Paris - Montmartre

With my watercolours in a plastic bag in one hand, and the other hand clasped around S's, I was happy to start going downhill. We made one last photo stop at the Moulin Rouge to take photos of the infamous windmill rotating behind us. It was however, hunger and tiredness that helped propel us back to Montparnasse, where we had our final French dinner. I made it a point to have a typical French fare.. Salade Nicoise! While the monsieur of my vie** had Croque Monsieur.***

Paris - collage_Montmartre2

^The Treaty of Versailles of 1919 is the peace treaty created as a result of six months of negotiations at the Paris Peace Conference of 1919 which put an official end to World War I between the Allies and Central Powers. -
^^The most famous room at Versailles is the 71m-long (233 ft.) Hall of Mirrors, built to link the north and south appartements (apartments). Begun in 1678 by Mansart in the Louis XIV style, it was decorated by Le Brun and his team with 17 large arched windows matched by corresponding beveled mirrors in simulated arcades, plus amazing chandeliers and gilded lamp bearers. The vaulted ceiling is covered with paintings in classic allegorical style depicting key episodes (some of them lavishly embellished) from the life and career of Louis XIV. On June 28, 1919, the treaty ending World War I was signed in this corridor. Ironically, the German Empire was also proclaimed here in 1871. - Frommer's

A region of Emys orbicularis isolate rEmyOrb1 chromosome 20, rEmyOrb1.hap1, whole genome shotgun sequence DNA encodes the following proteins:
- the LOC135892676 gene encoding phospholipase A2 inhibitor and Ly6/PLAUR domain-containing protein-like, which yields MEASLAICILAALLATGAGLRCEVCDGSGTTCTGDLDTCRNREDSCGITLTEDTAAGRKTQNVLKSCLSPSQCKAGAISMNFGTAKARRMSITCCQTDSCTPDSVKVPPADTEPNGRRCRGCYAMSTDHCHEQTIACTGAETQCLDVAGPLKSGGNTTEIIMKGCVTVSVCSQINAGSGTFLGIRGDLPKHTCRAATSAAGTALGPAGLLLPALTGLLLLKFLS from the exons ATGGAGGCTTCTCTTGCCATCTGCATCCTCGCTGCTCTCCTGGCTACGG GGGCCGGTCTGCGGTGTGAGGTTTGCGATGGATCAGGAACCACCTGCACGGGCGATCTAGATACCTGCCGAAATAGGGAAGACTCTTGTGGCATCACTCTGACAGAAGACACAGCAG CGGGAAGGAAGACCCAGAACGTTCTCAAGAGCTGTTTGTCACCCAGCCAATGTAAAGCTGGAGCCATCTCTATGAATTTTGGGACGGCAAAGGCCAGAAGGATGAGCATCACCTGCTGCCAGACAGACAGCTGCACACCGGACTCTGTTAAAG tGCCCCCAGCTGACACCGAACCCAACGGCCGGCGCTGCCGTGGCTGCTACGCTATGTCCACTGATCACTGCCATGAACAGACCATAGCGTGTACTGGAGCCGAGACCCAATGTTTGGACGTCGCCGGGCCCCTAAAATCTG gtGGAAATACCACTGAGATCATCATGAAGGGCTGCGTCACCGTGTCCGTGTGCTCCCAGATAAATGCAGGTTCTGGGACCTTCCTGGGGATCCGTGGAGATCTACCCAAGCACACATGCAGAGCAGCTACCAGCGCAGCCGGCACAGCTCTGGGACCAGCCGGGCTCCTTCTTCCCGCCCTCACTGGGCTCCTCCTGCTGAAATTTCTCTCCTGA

^^^ Louis XIV, known as The Sun King (French: Le Roi Soleil) and as Louis the Great (French: Louis le Grand), ruled France for seventy-two years — a longer reign than any other French or other "major" European monarch. -

*You'll notice nets rigged along the Grande Arche. When pieces of Mitterrand's grand projet started falling to the ground, they were erected to catch the falling fragments. - Frommer's
** Happy VIIII Month Anniversary to the man of my life. Je t'aime!
*** The croque-monsieur, a hot ham and cheese sandwich served in the bistros and cafés of Paris. -